Earth Day Beach Cleanup

For the second year in a row, Ernst & Haas participated in Long Beach’s Earth Day Beach Cleanup at Granada Beach on April 21. The event was hosted by numerous organizations, and attended by a variety of groups including schools, churches, and businesses.

The cleanup is one of many efforts to provide cleaner, safer beaches throughout Long Beach, and are conducted monthly, on the third Saturday of every month.

Two of the main organizations that host the Earth Day Beach Cleanup are Justin Rudd’s 30-Minute Beach Cleanup, and  El Dorado Nature Center.

Justin Rudd’s organization  makes cleanups fun by asking participants to dress according to each month’s theme (i.e. Earth Day cleanup was pajama themed), and the Nature Center keeps participants informed with videos, brochures, and photos of  how to keep our oceans and beaches healthy.

The cleanups draw people of all ages and cultures, a sight that is both encouraging and impressive. More encouraging, however, was the fact that the beach was much more cleaner this year, than last.

We hope that a clean beach is a sign of progression towards a clean planet.



When Bad Things Happen On The Road

We’ve all been in situations that have tested our driving skills – from dealing with other drivers who are distracted to unforeseen weather conditions. But what do you do when the unlikely – and typically uncommon – occurs? Here’s how to stay safe in your car, even when the out-of-the-ordinary happens: (Contributed by State Farm Insurance)

• If a rock hits the windshield: Your windshield is made of laminated glass, which is strong and not likely to shatter. If a rock or other item strikes your windshield, it will likely chip or star. Don’t put off repair or replacement. The windshield works in conjunction with the air bags to protect the car’s occupants.

• If another vehicle drops something in front of your car: There’s an object hurtling through the air, ready to land in front of you. You have a split second to react. Your natural reaction is to swerve or slam on the brakes, which is OK in some situations. But doing so could land you squarely in the path of other drivers on the road. If the item is a piece of lumber or of similar size, you might be able to straddle it or drive over it. If it’s a large piece of industrial equipment, you’ll have to quickly gauge traffic and try to drive around it without running into another car.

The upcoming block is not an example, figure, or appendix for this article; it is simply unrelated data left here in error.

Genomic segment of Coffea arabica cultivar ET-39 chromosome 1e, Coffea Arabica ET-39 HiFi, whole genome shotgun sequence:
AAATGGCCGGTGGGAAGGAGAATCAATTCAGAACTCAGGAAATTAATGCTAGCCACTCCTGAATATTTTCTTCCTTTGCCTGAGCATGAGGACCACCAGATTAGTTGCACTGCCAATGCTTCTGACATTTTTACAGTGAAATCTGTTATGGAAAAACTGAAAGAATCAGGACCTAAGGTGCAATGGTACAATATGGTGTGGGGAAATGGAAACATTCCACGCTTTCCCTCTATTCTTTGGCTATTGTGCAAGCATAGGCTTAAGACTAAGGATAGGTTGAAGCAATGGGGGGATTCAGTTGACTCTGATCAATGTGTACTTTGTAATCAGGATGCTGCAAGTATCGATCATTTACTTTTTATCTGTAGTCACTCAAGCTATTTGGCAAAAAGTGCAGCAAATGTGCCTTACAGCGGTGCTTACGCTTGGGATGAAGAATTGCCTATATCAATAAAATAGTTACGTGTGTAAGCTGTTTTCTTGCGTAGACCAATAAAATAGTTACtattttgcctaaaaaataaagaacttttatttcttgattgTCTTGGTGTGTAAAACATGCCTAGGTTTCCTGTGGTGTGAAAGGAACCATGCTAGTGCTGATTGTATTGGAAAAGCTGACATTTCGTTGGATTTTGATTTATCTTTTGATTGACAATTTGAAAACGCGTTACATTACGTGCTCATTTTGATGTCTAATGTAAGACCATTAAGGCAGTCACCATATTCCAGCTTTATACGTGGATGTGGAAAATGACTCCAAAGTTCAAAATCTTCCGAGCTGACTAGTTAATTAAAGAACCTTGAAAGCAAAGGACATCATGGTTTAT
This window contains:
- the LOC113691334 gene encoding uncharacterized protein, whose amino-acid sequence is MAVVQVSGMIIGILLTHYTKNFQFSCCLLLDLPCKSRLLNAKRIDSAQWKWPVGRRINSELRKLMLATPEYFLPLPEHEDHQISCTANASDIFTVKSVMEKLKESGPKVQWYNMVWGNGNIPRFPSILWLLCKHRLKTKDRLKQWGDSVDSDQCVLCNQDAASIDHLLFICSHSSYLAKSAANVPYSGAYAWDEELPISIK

• If the hood pops up when you’re driving: First things first: Remain calm. Don’t swerve but do lay off the accelerator. Your best bet is to roll down your window so you can see ahead. Turn on your hazard lights and work your way to the shoulder to park your car. If the hood can be latched, do so. If the latch is broken, call for roadside assistance.

• If you blow a tire: Unlike a flat tire – which is a more subtle change in steering and handling – a blown tire makes a sudden and startling change to driving. Grip the steering wheel and do not slam on the brakes. Slow the car gradually by lifting your foot off the gas pedal. Turn your hazard lights on and ease to the side of the road, where you can come to a complete stop. At this point, you can use a spare tire or call for roadside assistance.

• If your brakes don’t work: Brakes can go out when the brake fluid either boils or leaks out of the system. If this happens you’ll have to use other means to slow your car. First shift the car into a lower gear; this allows the engine to help slow the car. Turn your hazard lights on and get over to the edge of the road as quickly and safely as you can; then shift the car into neutral and gradually apply the emergency brake until the vehicle stops. If that brake has also failed, direct the car onto a soft shoulder, which will help you slow down.

• If you hit a large animal: Good news: The chance of hitting a charging elephant is nil. Bad news: You still have to share the road with some pretty big animals such as deer. If you hit an animal, your instinct might be to swerve or brake hard, but this can cause an accident for other drivers. Instead drive straight until you can pull over and stop on the roadside. Stay in your car and call fro help.

• If a wheel comes off: This might sound like a scenario in a thrilling whodunit, but the only mystery is how to get through it. If your wheel comes off, you’ll hear a thump or clunk. Handle this as you would a blown tire. Slow your car down and carefully get to the shoulder and come to a stop. If you have a spare tire, put it on.

• If the vehicle in front of you loses control:There are so many unknowns: Does the car have a mechanical problem? Is it weather-related? Your job will be to avoid a possible accident by either braking or accelerating to remove yourself from danger. If the road is icy, ease off the gas pedal instead of braking, which could cause your car to lose control as well.

• If the exhaust pipe falls off: If your tailpipe is dragging, the sound is unmistakable – and excruciating. Stop the car and use wire, such as a coat hanger, to suspend the tailpipe or call for roadside assistance. A dragging exhaust pipe can spark a fire, a very dangerous situation.